One of my favorite movies is Ghostbusters, but I've never gotten to play the RPG. Heck, I've never actually seen a copy in the wild. Today, we're in luck! Ghostbusters International has the rules for the Ghostbusters: A Frightfully Cheery Role Playing Game, and you can get the PDFs here.

If you didn't already know, the Temple of Elemental Evil (T1-4) is free over on DrivethruRPG. I've never played it, or run it, but for that price, it's definitely worth a download. You've got till the 28th to get your copy.

Also, don't look for Bits and Bobs XI. I accidentally used V twice, and only just noticed.

30 Day Challenge: Day 21 - Dragons

Dragons... it was always going to come to dragons...

I’ve written a bit about the great beasts before, and as with humanoids there are countless varieties already written up. My favorite is not so much a type or color of dragon, but rather individual dragons.

A red dragon can be scary. Smaug terrifies everyone, and drives dwarves to do crazy things.

Skeletal dragons are kinda creepy. Kaladrax (and Hyrelka) have a story.

The difference is that one has character, while the other doesn’t. Any dragon can and should be a tough fight. But the dragon who has demanded a virgin sacrifice every year for a century, as well as the revenue from a trade route and the heads (and magic items) of any adventurers who pass the area… that’s something much different.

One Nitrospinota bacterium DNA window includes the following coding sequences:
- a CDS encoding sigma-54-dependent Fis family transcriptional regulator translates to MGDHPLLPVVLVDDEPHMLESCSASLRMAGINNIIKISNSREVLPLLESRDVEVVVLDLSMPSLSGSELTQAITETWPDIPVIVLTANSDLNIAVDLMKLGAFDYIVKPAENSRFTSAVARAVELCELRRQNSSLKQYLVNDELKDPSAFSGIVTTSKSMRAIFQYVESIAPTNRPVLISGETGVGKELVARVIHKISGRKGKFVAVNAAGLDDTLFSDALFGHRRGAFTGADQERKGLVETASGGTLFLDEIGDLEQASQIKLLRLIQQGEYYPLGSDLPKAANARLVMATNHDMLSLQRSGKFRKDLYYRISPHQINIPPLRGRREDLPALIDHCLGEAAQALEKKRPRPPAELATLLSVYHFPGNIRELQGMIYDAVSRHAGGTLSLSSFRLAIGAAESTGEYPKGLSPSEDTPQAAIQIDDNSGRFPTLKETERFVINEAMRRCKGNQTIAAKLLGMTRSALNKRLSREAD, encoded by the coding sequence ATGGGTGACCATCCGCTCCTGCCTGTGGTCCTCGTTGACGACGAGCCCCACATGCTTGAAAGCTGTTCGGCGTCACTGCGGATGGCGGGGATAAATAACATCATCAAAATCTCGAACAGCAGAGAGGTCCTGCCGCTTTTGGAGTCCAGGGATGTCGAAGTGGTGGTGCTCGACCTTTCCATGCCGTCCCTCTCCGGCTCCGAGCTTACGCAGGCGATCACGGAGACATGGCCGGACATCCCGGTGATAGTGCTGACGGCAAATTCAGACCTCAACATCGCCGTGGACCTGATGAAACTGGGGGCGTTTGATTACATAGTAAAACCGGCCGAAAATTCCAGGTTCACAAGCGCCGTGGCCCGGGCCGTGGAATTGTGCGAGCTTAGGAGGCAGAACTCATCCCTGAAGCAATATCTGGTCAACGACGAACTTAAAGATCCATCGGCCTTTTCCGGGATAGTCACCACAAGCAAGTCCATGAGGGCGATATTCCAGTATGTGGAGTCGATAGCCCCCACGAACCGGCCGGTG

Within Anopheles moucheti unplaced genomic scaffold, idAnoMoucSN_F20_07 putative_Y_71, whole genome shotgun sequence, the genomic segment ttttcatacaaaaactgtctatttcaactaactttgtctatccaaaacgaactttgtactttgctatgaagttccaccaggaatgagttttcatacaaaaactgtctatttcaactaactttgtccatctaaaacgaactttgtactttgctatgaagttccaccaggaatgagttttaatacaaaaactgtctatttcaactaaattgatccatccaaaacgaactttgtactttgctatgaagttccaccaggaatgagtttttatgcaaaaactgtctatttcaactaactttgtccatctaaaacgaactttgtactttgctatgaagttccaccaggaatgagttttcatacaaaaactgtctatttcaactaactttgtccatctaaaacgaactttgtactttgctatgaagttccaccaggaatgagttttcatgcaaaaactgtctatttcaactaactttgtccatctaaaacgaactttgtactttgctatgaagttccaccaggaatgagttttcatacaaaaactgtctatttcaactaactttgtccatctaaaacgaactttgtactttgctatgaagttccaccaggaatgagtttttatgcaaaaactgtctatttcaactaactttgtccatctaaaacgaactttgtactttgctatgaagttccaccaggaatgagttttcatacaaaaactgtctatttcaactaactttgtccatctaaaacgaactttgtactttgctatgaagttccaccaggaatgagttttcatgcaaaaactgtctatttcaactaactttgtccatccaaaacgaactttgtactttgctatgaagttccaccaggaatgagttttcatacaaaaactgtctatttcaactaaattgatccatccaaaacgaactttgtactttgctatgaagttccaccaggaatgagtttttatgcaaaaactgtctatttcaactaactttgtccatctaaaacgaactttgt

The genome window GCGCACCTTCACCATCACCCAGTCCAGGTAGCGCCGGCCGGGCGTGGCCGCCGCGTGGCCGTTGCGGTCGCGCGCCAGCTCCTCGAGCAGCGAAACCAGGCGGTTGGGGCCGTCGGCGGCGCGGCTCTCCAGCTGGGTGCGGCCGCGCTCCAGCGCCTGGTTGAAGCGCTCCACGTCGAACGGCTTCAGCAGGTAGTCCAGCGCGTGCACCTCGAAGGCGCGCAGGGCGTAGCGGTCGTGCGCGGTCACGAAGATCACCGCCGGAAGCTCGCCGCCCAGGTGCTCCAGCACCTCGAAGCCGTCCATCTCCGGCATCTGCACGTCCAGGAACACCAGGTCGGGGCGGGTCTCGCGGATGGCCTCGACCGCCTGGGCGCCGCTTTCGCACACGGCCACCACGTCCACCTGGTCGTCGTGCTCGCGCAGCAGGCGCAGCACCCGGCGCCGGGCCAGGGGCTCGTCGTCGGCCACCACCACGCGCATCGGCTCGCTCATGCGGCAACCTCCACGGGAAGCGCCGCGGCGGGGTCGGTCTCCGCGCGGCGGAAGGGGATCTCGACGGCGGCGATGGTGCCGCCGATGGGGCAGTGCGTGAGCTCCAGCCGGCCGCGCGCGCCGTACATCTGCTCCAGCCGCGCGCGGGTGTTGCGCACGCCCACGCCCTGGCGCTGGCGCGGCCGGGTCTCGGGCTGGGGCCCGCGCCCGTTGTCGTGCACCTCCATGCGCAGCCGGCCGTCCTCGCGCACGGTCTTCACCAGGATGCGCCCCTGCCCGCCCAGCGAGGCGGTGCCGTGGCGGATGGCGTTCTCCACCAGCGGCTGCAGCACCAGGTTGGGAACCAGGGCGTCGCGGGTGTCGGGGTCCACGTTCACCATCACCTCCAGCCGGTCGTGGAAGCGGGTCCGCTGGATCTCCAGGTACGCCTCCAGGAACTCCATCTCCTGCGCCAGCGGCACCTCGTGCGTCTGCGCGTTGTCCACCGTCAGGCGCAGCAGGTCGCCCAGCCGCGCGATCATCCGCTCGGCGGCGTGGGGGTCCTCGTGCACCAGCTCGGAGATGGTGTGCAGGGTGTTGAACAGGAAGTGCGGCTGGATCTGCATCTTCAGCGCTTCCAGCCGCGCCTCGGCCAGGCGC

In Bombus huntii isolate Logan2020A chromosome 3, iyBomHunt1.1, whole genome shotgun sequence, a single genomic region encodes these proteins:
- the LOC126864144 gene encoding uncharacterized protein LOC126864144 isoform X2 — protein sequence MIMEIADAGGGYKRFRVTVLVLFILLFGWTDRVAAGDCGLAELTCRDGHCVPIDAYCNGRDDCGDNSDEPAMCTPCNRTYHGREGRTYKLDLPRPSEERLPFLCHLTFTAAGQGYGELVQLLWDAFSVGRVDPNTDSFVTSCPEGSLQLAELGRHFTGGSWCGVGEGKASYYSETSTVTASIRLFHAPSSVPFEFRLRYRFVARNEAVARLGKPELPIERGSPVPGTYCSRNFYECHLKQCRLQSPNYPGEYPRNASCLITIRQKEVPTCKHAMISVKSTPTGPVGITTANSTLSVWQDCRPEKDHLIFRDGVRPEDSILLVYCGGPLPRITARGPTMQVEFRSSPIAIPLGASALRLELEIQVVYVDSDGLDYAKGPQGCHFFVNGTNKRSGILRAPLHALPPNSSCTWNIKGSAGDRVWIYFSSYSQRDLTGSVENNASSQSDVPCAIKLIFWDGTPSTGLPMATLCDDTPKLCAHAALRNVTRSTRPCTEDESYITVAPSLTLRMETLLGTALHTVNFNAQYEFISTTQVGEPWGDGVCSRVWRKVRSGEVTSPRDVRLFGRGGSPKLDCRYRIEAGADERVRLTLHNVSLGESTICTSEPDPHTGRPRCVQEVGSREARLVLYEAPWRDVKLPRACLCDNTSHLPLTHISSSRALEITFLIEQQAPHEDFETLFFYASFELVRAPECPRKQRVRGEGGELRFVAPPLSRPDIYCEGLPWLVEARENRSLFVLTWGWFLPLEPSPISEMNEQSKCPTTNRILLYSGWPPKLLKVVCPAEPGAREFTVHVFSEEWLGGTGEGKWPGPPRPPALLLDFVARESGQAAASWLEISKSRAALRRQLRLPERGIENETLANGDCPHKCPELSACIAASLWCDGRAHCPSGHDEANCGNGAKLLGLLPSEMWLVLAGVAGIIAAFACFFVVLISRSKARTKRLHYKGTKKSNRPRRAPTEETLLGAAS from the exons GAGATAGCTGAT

It’s the difference between a dragon sitting on a type H (or even Hx2) treasure, and one sitting on the wealth of an entire dwarven city, complete with the fabled arkenstone!

Is that ‘just’ a green dragon flying overhead? Or is it Viridius, the keeper of the ruins of the fabled elven city of Quessallas? Is the rotting dragon corpse a zombie, or Nethyrmaul the Undying?

Even Flit is a more interesting encounter than a juvenile fire dragon.

My favorite dragon is one with character.

Friday, September 20, 2013

30 Day Challenge: Day 20 - Humanoids


Love them or hate them most D&D games tend to have humanoids as the primary antagonists. They come in all shapes and sizes, from kobolds and goblins to orcs, gnolls, ogres, and even giants. Whether they’re under the thumb of some other mightier monster, or just trying to scrape out an existence, they’re all over the place.

It probably helps that over the years the options for humanoids have covered just about every possible permutation. From 1/4HD on up, there’s a humanoid for you. Furry humanoids, pig faced humanoids, green humanoids, grey humanoids, horned humanoids, transdimensional humanoids, smart humanoids, dumb humanoids, peaceful humanoids, devious humanoids… If you can think of it, somewhere, someone has written one up.

And then there’s humans. There’s very little you can’t do with humans, and if you really wanted to, it wouldn’t be all that hard to replace every single humanoid creature (maybe with the exception of Giants and the like) with humans. The potential for depravity and evil is apparently boundless.